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Dave Bailey, who opened his second Rooster location last month at 3150 S. Grand Blvd., said people also broke 10 or 11 large windows at the restaurant, though nothing was stolen from inside. “I boarded up the entire façade (this morning.) I really didn’t want to,” he said.

Rooster closed an hour early last night, but despite the damage, doors opened this morning to welcome diners for breakfast. Bailey plans to resume business as usual unless circumstances warrant otherwise. “We’re getting quite a show of solidarity from the neighborhood,” he said. “If we have to close early, we will make that call on a nightly basis depending on what’s going on … Obviously the safety of my staff is my primary concern.”

MoKaBe’s, located at 3606 S. Arsenal St., served as a safe space for Shaw protestors, where they gathered before and during the protests. Calls for comment to MokaBe’s were not immediately returned.

Other restaurants that reported damage include Baida at 3191 S. Grand Blvd., Saint Louis Bread Co. at 3114 S. Grand Blvd., Basil Spice at 3183 S. Grand Blvd., and King & I at 3155 S. Grand Blvd. While all are open for business today, some may close early depending on circumstances today.

Meanwhile, Clayton restaurants are regrouping after many closed doors early yesterday, pending the grand jury announcement at the courthouse in their community. The Wheelhouse co-owner Stephen Savage closed his sports bar after lunch service yesterday, citing safety concerns for customers and employees. “Staff and customers: they are the two most important aspects of our business,” he said.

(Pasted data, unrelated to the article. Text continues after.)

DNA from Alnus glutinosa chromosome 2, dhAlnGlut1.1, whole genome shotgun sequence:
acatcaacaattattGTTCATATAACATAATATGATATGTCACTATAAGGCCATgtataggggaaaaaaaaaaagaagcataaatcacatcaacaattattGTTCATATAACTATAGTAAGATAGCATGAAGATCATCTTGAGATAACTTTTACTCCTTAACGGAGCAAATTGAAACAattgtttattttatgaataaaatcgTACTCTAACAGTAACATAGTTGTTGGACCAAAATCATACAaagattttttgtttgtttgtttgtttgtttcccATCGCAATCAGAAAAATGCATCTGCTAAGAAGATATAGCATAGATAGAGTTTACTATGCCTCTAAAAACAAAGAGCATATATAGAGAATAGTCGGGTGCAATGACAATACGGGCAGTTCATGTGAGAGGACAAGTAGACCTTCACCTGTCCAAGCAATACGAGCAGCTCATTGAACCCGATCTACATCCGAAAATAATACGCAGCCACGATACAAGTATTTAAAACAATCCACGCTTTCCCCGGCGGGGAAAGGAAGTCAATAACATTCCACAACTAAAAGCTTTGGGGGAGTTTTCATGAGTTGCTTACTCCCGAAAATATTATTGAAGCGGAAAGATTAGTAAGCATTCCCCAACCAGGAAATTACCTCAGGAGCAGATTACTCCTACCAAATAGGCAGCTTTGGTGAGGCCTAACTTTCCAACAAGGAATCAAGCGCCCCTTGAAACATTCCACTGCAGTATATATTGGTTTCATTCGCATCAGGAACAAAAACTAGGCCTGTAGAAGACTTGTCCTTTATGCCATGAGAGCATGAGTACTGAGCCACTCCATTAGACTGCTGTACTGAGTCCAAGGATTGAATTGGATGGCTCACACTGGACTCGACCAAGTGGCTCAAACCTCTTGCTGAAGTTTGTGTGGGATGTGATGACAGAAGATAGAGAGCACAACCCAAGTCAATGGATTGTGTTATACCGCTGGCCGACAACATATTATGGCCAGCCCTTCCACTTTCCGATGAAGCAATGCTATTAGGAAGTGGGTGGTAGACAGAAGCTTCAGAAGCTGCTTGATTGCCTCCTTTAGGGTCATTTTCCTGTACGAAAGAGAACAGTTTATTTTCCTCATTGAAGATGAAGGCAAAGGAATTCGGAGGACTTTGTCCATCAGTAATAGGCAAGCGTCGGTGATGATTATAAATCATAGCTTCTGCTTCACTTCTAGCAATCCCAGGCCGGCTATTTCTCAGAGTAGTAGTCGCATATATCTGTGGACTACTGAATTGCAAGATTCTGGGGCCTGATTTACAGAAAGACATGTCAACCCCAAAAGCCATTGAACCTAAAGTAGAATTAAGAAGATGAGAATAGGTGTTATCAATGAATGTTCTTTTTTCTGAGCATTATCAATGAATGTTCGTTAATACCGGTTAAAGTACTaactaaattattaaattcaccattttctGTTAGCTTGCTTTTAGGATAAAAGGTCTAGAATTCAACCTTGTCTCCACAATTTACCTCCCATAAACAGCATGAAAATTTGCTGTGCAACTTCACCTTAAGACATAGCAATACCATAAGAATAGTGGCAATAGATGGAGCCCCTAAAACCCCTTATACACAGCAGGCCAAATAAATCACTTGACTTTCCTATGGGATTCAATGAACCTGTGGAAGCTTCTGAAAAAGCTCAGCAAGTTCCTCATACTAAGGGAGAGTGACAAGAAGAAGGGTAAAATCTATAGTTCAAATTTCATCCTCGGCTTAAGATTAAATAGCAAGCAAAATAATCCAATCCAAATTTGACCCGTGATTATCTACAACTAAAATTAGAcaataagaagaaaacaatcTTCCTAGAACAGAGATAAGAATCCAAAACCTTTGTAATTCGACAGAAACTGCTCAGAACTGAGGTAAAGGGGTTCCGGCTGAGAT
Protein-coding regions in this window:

Chef-owner Gerard Craft noted similar concerns when he opted to close Pastaria and Niche, both located in the Centene building in Clayton, along with his two CWE restaurants, Brasserie and Taste. “It’s really important to keep all our employees in mind. We have close to 200 employees that live in all parts of St. Louis. Whether protests or difficulty getting around, there were a million reasons to close,” Craft said.

After a night of tension and unrest in Ferguson and St. Louis’ Shaw neighborhood, Pastaria and Niche remain closed today, Nov. 25, along with other restaurants in the Centene building, Cantina Laredo and Kakao. Other Clayton business district restaurants closed today include The Crossing, Bocci Bar, Mad Tomato, Half & Half and Companion.

Some Clayton eateries did open today, including Barrister’s, Avenue, Barcelona, Sauce on the Side, Remy’s and Five Star Burgers. The latter kept its regular hours of operation yesterday as well. “I’m not one to close my doors. I think it’s important to stay open,” said owner Steve Gontram. “I’m not going to fold under pressure and close my doors … I’m going to stay open and be a business that serves the community and, of course, be cautious and lookout for the safety of my employees.”

While the Thanksgiving week is typically one of the busiest of the year for restaurants, several owners noted that business had slowed in the week’s leading up to the grand jury’s decision. “We’ve had fewer pre-Thanksgiving orders than in the last 10 years,” said Companion owner Josh Allen.

After much discussion among themselves, most Clayton restaurateurs anticipate returning to regular hours tomorrow, Nov. 26. “We’re all in it together,” Allen said.

Click here to read how the Ferguson community regrouped after yesterday’s events.

 

Catherine Klene and Ligaya Figueras contributed to this report.

 

 

 

Extra Sauce: 6 Thanksgiving recipes for gluten-free guests

Monday, November 24th, 2014

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The turkey usually isn’t a problem for your gluten-free guys and gals, but stuffing and rolls are definite no-gos. Welcome them with a starter of Apple Cheese Pleasers and make sure to have at least two sides they can enjoy with their bird.

 

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Dishes like Beet and Carrot Salad, Roasted Sweet Brussels Sprouts and Grapes or Butternut Squash Stew will satisfy all your guests with any dietary needs.

 

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And why pumpkin pie is a must on Thanksgiving, make sure your GF guests end on a sweet note, too, with Hold-the-Oatmeal Cranberry Cookies and Pumpkin Chocolate Chip Cookies.

-photo by Greg Rannells